By James Niedzinski
---- — ESSEX — Students at Essex Elementary school are exceeding most of their goals.
That’s the assessment drawn from a deeper look at this year’s Massachusetts Comprehensive Assessment System, which, in ranking schools on a 1 through 5 scale — with 1 on the top level and 5 as the poorest performing — places Essex Elementary at No. 2, showing that the school’s improvements are well above average state results.
In addition, students only declined in one area over the past year. That was in mathematics, where 91 percent of students met proficiency standards in 2011, and the goal for 2012 was 91.8 percent. However, only 87.4 percent of students past or exceeded the proficiency rating this year.
The MCAS results, however, showed that the school exceeded the science goal for 2012. More than 92 percent of students made the standard, while the goal called only for increasing the 2011 number of students at proficient or better from 85.2 percent, to 86.7 percent.
Essex Elementary also did well compared to other schools in the state. Statewide results show 61 percent of third and fifth graders, 57 percent of fourth graders were marked as proficient or above in language arts. In Essex, more than 80 percent of third graders, 58 percent of fourth graders and nearly 90 percent of fifth graders scored proficient or advanced. And in all grades, students fared well above state averages in both mathematics and science as well.
The Essex students are not alone, even within their own Manchester Essex School District. Manchester and Essex students, as the Times reported in September, posted proficiency percentages at least 20 points above state averages in each category, including a science rate almost 30 points higher than the average state proficiency rate. Across the four schools at all levels — Memorial and Essex elementary, and Manchester Essex middle and high school — 89 percent of students proved themselves proficient in English Language Arts, 82 percent of students tested at proficient levels for mathematics and 82 percent also scored proficient in the field of science and technology.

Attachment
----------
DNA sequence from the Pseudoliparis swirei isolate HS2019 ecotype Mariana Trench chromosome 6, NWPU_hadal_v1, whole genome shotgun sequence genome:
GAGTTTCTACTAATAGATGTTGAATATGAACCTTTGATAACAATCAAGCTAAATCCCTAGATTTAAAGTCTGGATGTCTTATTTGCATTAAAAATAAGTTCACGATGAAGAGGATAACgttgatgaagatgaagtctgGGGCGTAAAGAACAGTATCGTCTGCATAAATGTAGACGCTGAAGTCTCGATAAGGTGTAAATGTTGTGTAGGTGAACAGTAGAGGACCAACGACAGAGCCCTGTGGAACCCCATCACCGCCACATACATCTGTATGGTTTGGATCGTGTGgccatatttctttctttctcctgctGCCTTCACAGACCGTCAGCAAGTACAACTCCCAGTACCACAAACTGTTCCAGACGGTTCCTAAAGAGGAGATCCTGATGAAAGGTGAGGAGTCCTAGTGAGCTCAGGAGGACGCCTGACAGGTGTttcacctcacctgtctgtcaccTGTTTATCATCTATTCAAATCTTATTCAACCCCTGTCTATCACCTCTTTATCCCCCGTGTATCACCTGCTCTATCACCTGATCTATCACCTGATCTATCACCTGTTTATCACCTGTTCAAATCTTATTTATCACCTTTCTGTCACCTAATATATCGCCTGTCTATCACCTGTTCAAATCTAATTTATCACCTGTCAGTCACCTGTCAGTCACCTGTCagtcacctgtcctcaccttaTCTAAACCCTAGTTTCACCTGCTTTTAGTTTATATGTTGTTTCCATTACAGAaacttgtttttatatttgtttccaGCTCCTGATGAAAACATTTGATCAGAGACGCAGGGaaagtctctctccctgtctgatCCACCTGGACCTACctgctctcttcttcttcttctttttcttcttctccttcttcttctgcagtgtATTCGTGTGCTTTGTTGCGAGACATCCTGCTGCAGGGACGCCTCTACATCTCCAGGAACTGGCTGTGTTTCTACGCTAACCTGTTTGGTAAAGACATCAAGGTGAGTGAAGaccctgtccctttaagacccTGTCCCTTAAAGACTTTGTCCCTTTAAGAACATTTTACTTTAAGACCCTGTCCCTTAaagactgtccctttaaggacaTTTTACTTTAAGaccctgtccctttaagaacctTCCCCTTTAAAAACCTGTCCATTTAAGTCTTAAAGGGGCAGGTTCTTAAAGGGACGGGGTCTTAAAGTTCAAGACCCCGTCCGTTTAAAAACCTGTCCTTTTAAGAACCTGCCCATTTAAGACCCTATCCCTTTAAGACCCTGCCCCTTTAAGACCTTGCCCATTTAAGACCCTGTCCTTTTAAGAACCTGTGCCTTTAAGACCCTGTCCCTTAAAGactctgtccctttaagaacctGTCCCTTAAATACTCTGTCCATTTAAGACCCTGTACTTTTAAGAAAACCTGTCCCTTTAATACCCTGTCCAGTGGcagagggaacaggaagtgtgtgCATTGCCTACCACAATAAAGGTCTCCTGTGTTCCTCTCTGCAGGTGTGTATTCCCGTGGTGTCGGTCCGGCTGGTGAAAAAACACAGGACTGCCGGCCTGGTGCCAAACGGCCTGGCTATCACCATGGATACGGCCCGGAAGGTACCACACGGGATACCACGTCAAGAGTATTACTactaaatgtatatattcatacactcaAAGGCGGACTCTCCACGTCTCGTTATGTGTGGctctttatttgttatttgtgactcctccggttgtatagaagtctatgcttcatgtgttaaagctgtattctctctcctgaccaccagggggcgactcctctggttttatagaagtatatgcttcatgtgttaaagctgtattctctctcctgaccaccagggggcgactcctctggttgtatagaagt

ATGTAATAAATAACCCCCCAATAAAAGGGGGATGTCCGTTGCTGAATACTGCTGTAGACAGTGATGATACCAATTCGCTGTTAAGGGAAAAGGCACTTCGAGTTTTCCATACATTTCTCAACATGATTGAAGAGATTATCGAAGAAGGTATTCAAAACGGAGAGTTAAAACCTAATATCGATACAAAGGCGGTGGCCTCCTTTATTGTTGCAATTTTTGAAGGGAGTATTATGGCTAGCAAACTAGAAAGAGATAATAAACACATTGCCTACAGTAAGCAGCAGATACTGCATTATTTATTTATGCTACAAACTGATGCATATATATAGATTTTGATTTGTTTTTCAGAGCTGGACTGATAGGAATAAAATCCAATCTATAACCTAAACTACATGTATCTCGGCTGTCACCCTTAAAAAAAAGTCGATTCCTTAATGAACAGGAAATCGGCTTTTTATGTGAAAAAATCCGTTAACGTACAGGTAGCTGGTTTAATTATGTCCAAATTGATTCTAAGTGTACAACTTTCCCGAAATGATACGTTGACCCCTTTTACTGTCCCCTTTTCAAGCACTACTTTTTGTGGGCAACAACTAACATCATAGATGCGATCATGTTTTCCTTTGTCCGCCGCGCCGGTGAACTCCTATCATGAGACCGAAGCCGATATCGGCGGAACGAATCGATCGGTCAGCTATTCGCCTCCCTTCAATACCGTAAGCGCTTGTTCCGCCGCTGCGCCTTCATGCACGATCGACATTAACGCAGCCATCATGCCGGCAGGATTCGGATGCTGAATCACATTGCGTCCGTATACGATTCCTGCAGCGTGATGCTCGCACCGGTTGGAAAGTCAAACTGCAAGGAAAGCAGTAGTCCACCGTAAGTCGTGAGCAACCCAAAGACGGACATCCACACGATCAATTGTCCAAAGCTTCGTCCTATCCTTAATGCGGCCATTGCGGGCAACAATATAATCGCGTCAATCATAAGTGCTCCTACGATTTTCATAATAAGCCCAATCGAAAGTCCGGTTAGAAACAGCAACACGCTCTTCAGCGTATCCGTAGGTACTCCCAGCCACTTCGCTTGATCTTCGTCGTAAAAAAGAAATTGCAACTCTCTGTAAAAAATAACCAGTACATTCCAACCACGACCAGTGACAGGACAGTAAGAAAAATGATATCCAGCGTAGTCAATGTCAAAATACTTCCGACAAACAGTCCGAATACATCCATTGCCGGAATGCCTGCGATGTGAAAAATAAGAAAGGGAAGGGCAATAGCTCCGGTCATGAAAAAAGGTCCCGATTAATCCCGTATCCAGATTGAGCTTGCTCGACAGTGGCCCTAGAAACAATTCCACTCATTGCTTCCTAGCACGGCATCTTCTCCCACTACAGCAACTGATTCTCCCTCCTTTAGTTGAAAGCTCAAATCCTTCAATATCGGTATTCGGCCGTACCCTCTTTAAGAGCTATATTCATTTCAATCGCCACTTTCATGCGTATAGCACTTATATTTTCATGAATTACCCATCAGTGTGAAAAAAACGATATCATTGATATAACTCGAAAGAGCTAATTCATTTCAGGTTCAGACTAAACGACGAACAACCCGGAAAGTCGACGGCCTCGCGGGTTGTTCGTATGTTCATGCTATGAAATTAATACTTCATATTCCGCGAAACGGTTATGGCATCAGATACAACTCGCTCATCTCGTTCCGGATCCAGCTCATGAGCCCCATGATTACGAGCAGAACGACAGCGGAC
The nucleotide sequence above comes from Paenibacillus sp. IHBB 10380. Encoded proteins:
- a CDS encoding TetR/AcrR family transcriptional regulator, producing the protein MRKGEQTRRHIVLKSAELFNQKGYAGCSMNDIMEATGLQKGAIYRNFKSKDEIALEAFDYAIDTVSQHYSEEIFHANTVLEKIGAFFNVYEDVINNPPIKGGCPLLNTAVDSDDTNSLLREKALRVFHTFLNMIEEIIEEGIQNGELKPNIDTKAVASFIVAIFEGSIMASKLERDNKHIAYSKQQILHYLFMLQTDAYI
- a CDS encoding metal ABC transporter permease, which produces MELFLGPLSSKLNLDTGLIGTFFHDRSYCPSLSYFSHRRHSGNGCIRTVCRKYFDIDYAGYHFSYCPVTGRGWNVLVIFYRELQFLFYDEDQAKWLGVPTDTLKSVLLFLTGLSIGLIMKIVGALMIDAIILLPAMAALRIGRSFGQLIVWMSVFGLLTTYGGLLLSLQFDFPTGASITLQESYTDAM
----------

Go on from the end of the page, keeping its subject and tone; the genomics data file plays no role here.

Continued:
But while Manchester’s Memorial Elementary has traditionally scored higher – and did again this year, with an average 13 percent Manchester students scoring higher than those in Essex —the strategic plan for Essex Elementary calls for the MCAS results and other performance data to be used to alter the curriculum from year to year. And the Essex gains and goal figures show the improvements, with a variety of enhanced programs‚ including a project with local singer/songwriter Daisy Nell, who has been working with the school’s music program.
“We are constantly looking for ways to improve our scores on state and national exams,” said Manchester Essex Superintendent of Schools Pamela Beaudoin. “Overall, our district performs strongly and we have been successful at identifying areas for growth and making improvements.”
The goals for the No Child Left Behind Act have also changed this year, with Massachusetts and dozens of other states issued waivers allowing them to form local plans for education reform.
J.C. Considine, director of media relations for the state Department of Education, said the move was simply a practical one from an educational standpoint.
“With the old system, every student had to meet educational standards by November of 2014,” he said. “That goal was unrealistic and unobtainable.”
The new goal, he said, was to reduce the amount of students not meeting proficeny standards by half, with a deadline of 2017.
James Niedzinski can be reached at 978-283-7000, x 3455 or at firstname.lastname@example.org.